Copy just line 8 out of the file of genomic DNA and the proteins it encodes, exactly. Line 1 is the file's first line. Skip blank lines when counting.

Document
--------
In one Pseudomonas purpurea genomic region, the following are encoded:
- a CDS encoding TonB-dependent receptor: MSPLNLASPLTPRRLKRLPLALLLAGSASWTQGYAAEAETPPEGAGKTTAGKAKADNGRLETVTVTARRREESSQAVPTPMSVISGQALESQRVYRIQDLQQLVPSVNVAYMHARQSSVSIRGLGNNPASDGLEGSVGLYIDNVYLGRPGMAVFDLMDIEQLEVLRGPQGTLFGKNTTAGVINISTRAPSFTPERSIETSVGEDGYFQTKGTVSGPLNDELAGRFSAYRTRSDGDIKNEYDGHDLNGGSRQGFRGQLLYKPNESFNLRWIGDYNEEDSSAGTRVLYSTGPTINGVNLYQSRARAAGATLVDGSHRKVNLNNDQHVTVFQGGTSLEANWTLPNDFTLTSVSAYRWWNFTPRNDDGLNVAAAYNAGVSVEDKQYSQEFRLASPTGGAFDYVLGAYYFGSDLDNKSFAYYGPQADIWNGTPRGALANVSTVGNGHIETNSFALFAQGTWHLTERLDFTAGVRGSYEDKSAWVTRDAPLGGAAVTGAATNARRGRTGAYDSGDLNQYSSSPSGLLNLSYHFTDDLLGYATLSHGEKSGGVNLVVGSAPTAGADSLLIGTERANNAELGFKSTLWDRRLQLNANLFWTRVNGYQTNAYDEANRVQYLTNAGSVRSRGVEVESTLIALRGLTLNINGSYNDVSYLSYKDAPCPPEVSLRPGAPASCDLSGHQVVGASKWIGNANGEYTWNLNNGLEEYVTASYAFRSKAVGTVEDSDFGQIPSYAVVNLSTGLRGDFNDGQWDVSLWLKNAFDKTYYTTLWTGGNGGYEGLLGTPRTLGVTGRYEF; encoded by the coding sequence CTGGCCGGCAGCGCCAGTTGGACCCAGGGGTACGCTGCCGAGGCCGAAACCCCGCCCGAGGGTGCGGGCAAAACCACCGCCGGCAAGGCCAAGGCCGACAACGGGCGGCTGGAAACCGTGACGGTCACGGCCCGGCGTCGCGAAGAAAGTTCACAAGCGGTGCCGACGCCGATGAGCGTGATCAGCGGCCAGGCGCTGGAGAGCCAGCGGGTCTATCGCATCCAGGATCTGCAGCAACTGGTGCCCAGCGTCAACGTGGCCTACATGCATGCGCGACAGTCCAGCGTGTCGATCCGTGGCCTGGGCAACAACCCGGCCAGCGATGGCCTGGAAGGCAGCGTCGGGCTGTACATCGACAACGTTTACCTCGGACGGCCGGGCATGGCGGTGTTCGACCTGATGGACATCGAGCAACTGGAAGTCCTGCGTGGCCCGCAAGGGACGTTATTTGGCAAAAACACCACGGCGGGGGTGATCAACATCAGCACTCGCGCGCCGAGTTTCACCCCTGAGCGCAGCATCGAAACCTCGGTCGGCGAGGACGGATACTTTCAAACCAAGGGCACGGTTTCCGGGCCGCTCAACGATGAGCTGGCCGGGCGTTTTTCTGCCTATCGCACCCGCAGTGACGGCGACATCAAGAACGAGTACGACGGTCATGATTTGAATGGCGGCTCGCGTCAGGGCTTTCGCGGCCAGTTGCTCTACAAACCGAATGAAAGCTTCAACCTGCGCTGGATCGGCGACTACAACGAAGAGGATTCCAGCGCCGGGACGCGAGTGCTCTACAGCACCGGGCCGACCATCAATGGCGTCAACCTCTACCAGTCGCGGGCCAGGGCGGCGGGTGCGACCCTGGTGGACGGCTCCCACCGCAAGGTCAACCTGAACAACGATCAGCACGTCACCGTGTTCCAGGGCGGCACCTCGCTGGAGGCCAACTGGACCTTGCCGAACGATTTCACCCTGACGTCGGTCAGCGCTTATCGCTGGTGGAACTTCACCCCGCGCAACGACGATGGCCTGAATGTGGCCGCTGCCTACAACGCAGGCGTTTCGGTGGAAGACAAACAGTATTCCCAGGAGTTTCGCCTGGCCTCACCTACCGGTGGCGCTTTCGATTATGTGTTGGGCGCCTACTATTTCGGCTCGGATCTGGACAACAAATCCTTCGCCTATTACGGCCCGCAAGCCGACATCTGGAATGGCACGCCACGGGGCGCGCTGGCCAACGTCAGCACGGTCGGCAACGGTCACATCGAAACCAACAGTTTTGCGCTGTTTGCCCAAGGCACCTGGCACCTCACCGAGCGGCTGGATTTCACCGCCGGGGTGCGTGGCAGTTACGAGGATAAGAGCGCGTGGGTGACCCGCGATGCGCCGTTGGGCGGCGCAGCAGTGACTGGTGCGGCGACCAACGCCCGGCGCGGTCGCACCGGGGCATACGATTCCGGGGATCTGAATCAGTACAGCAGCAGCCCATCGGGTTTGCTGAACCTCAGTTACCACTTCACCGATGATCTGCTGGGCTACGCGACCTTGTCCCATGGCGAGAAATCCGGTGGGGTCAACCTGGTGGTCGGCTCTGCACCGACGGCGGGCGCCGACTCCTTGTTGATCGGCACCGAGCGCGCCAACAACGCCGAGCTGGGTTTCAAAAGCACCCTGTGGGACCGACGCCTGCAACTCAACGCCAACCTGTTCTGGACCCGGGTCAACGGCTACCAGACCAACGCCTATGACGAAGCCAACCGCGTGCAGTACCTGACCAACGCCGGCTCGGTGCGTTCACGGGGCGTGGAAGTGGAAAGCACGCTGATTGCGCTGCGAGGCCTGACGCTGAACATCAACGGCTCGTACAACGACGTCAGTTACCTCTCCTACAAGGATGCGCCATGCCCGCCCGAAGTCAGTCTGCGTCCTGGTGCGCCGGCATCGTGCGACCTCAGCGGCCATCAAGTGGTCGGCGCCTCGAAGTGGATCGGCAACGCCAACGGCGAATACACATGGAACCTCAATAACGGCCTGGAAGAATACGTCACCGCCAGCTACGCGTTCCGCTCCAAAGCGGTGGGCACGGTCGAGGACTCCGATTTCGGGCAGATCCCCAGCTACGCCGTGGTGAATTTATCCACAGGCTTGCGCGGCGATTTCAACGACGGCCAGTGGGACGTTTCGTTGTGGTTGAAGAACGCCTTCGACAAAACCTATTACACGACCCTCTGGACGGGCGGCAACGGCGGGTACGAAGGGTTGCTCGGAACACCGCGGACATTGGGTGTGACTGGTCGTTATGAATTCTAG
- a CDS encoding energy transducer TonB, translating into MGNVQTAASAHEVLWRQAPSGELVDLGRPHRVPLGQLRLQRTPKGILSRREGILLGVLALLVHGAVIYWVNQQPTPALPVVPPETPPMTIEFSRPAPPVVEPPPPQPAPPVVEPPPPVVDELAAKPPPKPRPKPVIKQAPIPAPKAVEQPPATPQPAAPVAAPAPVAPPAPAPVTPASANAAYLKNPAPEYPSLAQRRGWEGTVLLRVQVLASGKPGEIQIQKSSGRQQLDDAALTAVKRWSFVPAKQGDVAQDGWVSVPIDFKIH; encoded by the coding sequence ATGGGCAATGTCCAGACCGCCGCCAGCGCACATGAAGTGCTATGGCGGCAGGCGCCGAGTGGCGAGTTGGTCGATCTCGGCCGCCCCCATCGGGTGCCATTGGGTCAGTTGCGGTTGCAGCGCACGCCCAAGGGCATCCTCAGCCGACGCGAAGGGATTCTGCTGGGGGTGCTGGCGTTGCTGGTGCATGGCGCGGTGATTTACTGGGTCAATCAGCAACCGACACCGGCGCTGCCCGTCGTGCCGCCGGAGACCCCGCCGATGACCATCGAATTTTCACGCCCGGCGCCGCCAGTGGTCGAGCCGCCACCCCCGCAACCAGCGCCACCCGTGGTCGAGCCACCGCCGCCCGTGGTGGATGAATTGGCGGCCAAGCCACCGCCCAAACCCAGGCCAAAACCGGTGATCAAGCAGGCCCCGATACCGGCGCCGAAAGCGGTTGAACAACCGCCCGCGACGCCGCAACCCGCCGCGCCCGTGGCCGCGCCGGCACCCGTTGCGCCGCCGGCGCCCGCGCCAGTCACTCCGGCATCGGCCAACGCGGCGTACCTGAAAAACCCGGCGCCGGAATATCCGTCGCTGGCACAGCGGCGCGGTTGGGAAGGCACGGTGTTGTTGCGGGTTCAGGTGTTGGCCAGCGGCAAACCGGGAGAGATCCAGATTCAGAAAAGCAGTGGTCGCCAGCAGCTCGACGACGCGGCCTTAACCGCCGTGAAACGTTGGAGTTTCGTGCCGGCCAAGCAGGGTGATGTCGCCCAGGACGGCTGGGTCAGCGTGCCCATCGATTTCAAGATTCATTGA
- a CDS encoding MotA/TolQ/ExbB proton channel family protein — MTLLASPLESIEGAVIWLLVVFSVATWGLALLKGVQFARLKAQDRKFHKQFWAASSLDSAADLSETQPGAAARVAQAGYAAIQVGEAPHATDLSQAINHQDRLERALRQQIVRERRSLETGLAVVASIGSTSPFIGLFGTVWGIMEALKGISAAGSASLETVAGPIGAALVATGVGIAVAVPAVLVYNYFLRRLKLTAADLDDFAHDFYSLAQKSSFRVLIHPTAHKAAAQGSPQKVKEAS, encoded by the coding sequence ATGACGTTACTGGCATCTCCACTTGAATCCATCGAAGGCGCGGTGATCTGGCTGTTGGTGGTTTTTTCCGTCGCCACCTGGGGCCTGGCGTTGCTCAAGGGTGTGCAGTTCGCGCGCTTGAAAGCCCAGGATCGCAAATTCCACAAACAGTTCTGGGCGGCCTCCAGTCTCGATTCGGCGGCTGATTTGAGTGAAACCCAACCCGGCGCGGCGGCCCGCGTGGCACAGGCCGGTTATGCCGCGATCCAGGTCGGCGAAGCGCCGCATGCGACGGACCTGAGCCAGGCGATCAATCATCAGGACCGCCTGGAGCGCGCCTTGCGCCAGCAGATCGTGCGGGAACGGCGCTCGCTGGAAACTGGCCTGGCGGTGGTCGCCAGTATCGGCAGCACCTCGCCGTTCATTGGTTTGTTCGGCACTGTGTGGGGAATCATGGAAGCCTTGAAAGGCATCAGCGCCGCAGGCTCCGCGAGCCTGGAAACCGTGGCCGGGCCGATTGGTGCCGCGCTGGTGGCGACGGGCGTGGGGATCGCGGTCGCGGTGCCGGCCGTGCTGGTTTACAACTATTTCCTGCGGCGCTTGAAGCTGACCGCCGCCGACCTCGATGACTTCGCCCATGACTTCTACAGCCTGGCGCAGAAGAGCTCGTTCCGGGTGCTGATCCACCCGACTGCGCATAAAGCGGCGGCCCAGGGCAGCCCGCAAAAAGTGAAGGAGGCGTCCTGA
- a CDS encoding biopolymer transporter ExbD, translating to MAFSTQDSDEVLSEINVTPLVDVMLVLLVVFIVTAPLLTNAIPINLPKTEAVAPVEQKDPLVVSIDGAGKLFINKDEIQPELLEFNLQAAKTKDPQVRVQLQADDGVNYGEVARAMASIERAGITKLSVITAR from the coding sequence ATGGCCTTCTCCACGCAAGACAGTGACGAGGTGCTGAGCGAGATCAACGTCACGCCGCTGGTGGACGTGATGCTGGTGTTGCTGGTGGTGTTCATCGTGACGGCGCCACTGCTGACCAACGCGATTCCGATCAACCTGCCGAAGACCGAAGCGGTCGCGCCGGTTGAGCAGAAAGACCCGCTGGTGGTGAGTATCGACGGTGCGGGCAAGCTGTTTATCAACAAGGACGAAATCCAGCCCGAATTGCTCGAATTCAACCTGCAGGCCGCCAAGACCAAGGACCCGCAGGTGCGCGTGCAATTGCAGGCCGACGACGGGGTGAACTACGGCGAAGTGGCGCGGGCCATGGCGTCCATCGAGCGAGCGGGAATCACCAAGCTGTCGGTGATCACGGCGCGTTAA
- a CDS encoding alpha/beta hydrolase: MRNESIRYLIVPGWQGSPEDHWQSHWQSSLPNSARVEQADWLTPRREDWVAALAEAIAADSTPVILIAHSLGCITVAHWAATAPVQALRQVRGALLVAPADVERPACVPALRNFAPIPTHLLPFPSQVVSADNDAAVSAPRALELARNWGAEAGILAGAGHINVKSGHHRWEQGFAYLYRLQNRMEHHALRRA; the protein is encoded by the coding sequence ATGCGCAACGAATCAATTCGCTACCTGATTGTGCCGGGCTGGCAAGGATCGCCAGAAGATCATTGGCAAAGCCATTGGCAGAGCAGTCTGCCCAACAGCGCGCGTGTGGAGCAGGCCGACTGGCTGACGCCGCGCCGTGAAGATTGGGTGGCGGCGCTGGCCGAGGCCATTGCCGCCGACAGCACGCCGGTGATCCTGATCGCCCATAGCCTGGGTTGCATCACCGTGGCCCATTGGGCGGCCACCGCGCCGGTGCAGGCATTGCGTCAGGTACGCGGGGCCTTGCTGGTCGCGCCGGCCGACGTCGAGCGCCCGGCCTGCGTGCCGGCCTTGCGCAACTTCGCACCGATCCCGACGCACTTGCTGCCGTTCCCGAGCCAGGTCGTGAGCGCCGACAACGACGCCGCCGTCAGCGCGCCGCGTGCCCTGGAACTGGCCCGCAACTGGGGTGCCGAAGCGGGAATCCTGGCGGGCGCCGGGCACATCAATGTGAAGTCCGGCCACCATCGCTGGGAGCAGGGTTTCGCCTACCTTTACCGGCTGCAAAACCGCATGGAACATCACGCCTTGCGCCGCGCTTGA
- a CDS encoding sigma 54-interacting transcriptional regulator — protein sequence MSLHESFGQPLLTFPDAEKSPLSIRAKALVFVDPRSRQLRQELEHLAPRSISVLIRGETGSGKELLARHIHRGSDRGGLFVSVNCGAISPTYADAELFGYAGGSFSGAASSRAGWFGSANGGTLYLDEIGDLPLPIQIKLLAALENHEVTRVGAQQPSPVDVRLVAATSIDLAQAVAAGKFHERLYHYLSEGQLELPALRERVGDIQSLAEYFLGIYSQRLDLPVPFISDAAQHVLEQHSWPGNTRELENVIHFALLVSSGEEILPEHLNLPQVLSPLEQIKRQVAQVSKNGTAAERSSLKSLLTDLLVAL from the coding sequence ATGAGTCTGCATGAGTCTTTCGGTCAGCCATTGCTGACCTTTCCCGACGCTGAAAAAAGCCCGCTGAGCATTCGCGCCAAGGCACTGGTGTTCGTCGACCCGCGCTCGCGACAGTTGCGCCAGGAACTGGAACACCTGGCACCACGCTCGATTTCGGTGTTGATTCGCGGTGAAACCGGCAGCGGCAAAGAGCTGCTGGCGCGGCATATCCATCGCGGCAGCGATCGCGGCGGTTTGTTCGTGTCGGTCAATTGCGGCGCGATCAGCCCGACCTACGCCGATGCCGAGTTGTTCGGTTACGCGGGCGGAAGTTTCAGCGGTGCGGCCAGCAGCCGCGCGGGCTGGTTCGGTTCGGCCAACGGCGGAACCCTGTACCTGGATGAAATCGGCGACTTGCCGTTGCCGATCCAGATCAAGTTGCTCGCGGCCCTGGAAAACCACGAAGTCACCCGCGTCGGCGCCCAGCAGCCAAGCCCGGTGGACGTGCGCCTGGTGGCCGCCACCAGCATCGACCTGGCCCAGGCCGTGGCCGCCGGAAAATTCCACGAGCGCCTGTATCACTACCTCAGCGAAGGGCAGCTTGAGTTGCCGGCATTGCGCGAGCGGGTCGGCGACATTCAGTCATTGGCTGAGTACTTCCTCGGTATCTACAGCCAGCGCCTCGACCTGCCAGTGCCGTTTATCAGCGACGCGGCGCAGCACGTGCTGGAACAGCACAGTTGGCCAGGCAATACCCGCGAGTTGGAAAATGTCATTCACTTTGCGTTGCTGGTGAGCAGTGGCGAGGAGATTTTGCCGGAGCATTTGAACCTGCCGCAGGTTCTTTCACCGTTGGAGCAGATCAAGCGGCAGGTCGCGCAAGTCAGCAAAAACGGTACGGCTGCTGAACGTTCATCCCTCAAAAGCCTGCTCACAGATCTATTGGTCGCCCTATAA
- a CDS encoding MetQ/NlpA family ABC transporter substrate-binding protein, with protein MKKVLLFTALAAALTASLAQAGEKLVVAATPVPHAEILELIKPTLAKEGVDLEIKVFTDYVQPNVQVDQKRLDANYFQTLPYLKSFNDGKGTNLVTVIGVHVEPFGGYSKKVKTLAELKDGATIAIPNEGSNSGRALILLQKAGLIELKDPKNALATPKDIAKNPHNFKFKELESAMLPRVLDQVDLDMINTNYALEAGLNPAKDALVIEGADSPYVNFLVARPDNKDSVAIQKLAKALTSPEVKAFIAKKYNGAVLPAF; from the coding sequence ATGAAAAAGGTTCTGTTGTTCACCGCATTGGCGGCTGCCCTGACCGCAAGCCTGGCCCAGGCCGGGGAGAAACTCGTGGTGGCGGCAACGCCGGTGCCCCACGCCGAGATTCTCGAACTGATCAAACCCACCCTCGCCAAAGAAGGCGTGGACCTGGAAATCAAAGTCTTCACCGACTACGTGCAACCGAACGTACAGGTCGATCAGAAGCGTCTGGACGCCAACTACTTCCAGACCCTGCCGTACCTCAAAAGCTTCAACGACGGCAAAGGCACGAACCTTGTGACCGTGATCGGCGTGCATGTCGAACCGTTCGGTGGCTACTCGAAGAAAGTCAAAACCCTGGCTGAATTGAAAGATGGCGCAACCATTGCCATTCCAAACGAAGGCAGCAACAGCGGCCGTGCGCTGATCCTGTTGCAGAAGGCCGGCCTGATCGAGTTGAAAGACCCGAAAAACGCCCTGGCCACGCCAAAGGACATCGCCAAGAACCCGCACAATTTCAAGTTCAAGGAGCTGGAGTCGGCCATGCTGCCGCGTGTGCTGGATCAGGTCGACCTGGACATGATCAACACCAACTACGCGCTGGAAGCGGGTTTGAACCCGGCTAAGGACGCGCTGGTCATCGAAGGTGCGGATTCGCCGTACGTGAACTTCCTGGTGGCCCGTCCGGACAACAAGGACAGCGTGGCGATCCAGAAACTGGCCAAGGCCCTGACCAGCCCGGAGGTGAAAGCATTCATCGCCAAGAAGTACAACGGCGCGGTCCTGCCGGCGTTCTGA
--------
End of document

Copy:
- a CDS encoding MetQ/NlpA family ABC transporter substrate-binding protein, with protein MKKVLLFTALAAALTASLAQAGEKLVVAATPVPHAEILELIKPTLAKEGVDLEIKVFTDYVQPNVQVDQKRLDANYFQTLPYLKSFNDGKGTNLVTVIGVHVEPFGGYSKKVKTLAELKDGATIAIPNEGSNSGRALILLQKAGLIELKDPKNALATPKDIAKNPHNFKFKELESAMLPRVLDQVDLDMINTNYALEAGLNPAKDALVIEGADSPYVNFLVARPDNKDSVAIQKLAKALTSPEVKAFIAKKYNGAVLPAF; from the coding sequence ATGAAAAAGGTTCTGTTGTTCACCGCATTGGCGGCTGCCCTGACCGCAAGCCTGGCCCAGGCCGGGGAGAAACTCGTGGTGGCGGCAACGCCGGTGCCCCACGCCGAGATTCTCGAACTGATCAAACCCACCCTCGCCAAAGAAGGCGTGGACCTGGAAATCAAAGTCTTCACCGACTACGTGCAACCGAACGTACAGGTCGATCAGAAGCGTCTGGACGCCAACTACTTCCAGACCCTGCCGTACCTCAAAAGCTTCAACGACGGCAAAGGCACGAACCTTGTGACCGTGATCGGCGTGCATGTCGAACCGTTCGGTGGCTACTCGAAGAAAGTCAAAACCCTGGCTGAATTGAAAGATGGCGCAACCATTGCCATTCCAAACGAAGGCAGCAACAGCGGCCGTGCGCTGATCCTGTTGCAGAAGGCCGGCCTGATCGAGTTGAAAGACCCGAAAAACGCCCTGGCCACGCCAAAGGACATCGCCAAGAACCCGCACAATTTCAAGTTCAAGGAGCTGGAGTCGGCCATGCTGCCGCGTGTGCTGGATCAGGTCGACCTGGACATGATCAACACCAACTACGCGCTGGAAGCGGGTTTGAACCCGGCTAAGGACGCGCTGGTCATCGAAGGTGCGGATTCGCCGTACGTGAACTTCCTGGTGGCCCGTCCGGACAACAAGGACAGCGTGGCGATCCAGAAACTGGCCAAGGCCCTGACCAGCCCGGAGGTGAAAGCATTCATCGCCAAGAAGTACAACGGCGCGGTCCTGCCGGCGTTCTGA